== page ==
• Craigslist is a start – you’ll often end up working direct with landlords in Craigslist which can offer you more flexibility and better pricing.  Commercial realtor websites are the next step, with CLS another option (not as good for leasing, but still okay).  Loopnet can occasionally be okay.

When contacting a location, if you are working with a commercial realtor; you need to (in BC at least) contact your realtor to contact their realtor.  Otherwise, your realtor will not get involved which means you end up with their realtor working for you and the landlord.  Which brings us to…

4) Understand Motivations & Interests

Remember how I said the lawyer is the only individual with interest that coincide with yours? Going into the negotiations, you need to understand the motivations and interests of each party in this deal.  In a typical commercial deal, you have:

  • Yourself – looking for a great space at cheap rent with low to no obligations
  • Your Lawyer – paid by you directly at a per hour diem, obligated by law and his professional association to do the best job possible.  His goal is to provide good advice to get paid and potentially referrals in the future and/or additional business from you.
  • The Realtors – to find you a commercial space as quickly as possible and to have you sign off on the deal.  Realtors only get paid when the deal is done, and they get paid on a % basis.  As such, their motivation pushes them to close the deal at a higher price rather the lowest price possible.
  • The Landlord – to rent his location(s) out at the highest possible revenue.  In particular, you want to watch for the number of additional spaces available in the building and if it’s empty currently or not.

Understanding what the goals of each party will help guide your negotiations better.  While not every individual will likely be rational and/or push for their best interest, it is always worth knowing what potential motivations they have.

5) The Offer to Lease

  • Generally first drafted by the realtor
  • Your first official ‘offer’ for negotiating lower rates.
  • Things you can ask for include:
    • Lower price per square feet
    • Shifting from NNN (i.e. you are liable for all cost associated with setting up the building barring certain exceptions as per the lease; thus your rates can vary) to Gross Rent (i.e. you pay a fixed amount for the total rent and the landlord covers any overages)
    • Free rent period (also known as a fixturing period)
    • Tennant Improvements (aka building out the location for you)
    • NNN fees (Common Area fees) can be fixed and/or set to go up at a fixed rate
    • Exclusivity Clauses (maybe,  more for retail really)
    • Delay in construction terms (i.e. if the location is not ready as per the lease, what you may be able to get)
    • Term of the Lease and Renewal period
    • Sub-lease clauses (if you can sub-lease or not)
  • Things to watch out for at this stage:
    • Whether it’s NNN or Gross
    • Your subject clause includes the requirement for proper licensing (in case the government gets problematic) and that it is subject to an agreement on the lease.
      • be certain it says subject to an agreement on the lease, and not that the offer to lease items are included in the lease.  As leases can be over 30 pages long and your offer to lease is likely only 2 to 3 pages; you could be accepting a slew of unknown conditions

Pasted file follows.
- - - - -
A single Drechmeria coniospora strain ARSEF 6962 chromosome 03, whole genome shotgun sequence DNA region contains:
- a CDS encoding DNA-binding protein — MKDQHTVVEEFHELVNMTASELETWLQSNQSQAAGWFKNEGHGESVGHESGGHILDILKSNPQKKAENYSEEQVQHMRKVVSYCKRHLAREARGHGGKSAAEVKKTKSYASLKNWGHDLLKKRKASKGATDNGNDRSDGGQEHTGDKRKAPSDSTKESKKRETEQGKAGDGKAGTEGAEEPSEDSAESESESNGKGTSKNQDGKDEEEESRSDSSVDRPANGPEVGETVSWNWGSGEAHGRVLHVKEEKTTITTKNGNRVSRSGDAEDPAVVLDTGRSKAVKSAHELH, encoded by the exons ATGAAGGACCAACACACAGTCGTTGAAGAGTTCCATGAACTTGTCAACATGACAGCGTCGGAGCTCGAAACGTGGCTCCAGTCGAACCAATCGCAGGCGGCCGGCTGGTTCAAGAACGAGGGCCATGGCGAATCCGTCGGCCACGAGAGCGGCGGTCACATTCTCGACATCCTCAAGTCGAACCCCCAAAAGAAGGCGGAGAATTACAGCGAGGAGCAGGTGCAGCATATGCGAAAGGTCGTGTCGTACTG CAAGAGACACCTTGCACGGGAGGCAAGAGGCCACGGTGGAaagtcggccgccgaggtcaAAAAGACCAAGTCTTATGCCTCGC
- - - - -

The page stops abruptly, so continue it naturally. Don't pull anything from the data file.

• The landlord’s clauses for rejection
    • Percentage rent clauses – basically a clause that takes a % of your gross sales as part of your rent.  This is more likely to appear with large coronations in shopping malls and the like rather than single roadside agreements
    • Actual size of the space.  Do NOT trust the landlord to get it right, take your own measurements of the area; but don’t forget to factor in the Common Area (ask them how much they are adding to your lease ‘size’).  You can expect some variation between your numbers and theirs since you’re likely not doing it very well; but it should be in the ballpark.
    • If you are on NNN, make sure to see the last few years NNN fees to look for increases / etc.

Once the initial negotiations on the price per sq ft, etc have been completed; you’ll be at the actual lease stage.  This is when the lawyer should come in (unless you’ve brought him in to read your Offer to Lease, which is fine too!).

6) The Lease

Things that I’ve seen in commercial leases include:

  • Kickout Clauses – what, if any, options do they have to remove you from the premises?
  • Insurance Amounts – how much are they asking for? $2 million? $5 million? It can make a big difference in your final insurance rate
  • Arbitration – make sure any arbitration should be shared costs
  • Operating Cost / CAM fees – check for the Management Fee %, what your % is of the building cost is and how it is calculated and set out in the agreement. Also, make sure you exclude things like plumbing and roof repairs from the Operating Costs.
  • Overholding – or what happens if the lease expires and you need to stay in the place anyway
  • Accelerated Rent clauses
  • Sale of building clauses – does your lease survive the sale of the building? If not, are you sure you want this?
  • And remember, whatever you sign is whatever is finally agreed upon – NOT whatever verbal assurances you might receive

Last Thoughts

Overall, the most important thing is to educate yourself, make sure to read your lease agreements in detail and get professional help.  Don’t do this alone – the few thousand dollars you pay the lawyer is nothing compared to say, getting kicked out of your leased location early and having to move your business again.

Delegating Tasks, Not Responsibility

It’s strange, I’m sure I’ve written this post before but I can’t find it. Apologies if this is a repetition on something I’ve written before, it certainly seems a repetition in my head.

One of the first things I learnt when I started managing tasks (sometime in school, I can’t recall when); was that there is a difference between delegating a task and the delegation of responsibility.

Delegating Tasks